A new book for a popular audience, combining archeology with new genetic evidence, tells the story of the Siberian people who first lived in the Americas about 20,000 years ago.
“”Origin: Genetic history of the AmericasWritten by Jennifer Raff, an associate professor of anthropology at the University of Kansas, published this month by Twelve Books, and recently. New York Times‘Bestseller list.
“This book is for everyone,” Raff said. “I hope teachers who teach about the subject of this book will also help in their courses, but it is definitely not aimed at scholars. The general public who seems to be very, very interested. It’s very important to people. Settlement of the Americas and what we know about it is genetics and Archaeological evidence How people first arrived in Americas. “
Raff’s book also explores how scientists have reached their current knowledge of Settlement of the Americas. This study may be done at the expense of indigenous communities.
“It’s not really fun history,” Raff said. “Indigenous peoples were very hurt by some research done in search of answers to the question of where and how people got here. When I was writing this book, I I found it important to explore that subject. These things are intertwined, just as genetic and archaeological evidence shows us. “
According to KU researchers, this topic is of great interest to both academics and the general public, so it is important to understand the impact of research in this area on the descendants of Native Americans.
“Although genetics can be used as a tool to understand the past, research in this area can be harmful to indigenous peoples, and we need to be aware of that,” Ruff said. increase. “I give examples of harmful research in the book, but many archaeologists who have worked with tribes to build long-term relationships, productive and respectful research together. We will also talk about examples of good research done by geneticists Partnership. “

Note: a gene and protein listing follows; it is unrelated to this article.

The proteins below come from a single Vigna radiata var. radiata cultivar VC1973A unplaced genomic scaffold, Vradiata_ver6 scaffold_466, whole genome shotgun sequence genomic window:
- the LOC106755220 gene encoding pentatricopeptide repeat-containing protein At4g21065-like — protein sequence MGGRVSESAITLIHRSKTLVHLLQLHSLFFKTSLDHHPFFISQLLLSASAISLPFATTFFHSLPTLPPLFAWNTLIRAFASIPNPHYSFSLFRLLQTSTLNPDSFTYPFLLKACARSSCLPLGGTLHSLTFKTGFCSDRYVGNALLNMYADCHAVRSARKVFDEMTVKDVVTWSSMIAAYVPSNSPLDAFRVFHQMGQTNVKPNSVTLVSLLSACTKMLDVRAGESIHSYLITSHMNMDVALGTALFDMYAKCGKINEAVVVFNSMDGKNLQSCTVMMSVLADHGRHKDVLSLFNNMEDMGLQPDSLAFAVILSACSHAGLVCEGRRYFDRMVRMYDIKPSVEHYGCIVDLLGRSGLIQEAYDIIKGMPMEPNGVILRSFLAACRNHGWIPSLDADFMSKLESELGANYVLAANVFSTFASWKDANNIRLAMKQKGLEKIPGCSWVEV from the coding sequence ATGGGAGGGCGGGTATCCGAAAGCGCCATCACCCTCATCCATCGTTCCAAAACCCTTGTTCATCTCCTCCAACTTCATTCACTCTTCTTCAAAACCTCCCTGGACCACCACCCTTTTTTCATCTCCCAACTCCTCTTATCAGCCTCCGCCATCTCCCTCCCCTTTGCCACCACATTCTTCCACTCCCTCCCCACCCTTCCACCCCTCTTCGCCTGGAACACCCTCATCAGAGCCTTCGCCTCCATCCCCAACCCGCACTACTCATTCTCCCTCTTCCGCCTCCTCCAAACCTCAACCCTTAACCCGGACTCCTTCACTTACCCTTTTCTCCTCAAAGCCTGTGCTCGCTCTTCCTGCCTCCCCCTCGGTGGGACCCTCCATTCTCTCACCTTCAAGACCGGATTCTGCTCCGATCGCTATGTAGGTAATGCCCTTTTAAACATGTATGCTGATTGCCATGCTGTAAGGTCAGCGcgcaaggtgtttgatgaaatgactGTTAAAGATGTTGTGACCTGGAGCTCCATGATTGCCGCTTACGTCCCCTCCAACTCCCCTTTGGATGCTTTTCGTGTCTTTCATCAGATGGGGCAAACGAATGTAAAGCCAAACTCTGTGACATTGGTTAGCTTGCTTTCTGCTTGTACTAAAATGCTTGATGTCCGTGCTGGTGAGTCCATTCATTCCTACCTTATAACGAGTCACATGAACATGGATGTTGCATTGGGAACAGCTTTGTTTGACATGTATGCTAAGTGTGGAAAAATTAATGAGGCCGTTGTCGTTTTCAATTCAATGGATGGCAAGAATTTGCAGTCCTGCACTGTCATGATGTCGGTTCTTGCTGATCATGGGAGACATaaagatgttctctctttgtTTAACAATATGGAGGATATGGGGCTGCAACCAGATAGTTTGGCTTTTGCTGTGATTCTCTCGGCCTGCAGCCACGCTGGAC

She said this is the way she and her anthropologist try to do their job.
“KU’s Anthropology Department is a community-based leader in anthropological genetics research, prioritizing respect for tribal sovereignty and the care of indigenous peoples, from department chairs to undergraduate researchers. “
She said the state of knowledge about how the Americas lived was “really fluid” and recent discoveries have the potential to change the story.
“Current genetic and archaeological evidence positions the first indigenous ancestors of the Americas in Siberia and East Asia,” Ruff said. “There were two groups. One is the ancestor of today’s East Asians. One is called the Ancient North Eurasian. By about 25,000 years ago, these two groups interacted. He created multiple groups, one of which was Native American and one of whom stayed in Siberia. “
Rough said population Later, Native American ancestors were isolated for thousands of years at the height of the Last Glacial Maximum. This is a period of global frigidity and dryness when the world’s population has retreated to Refugium.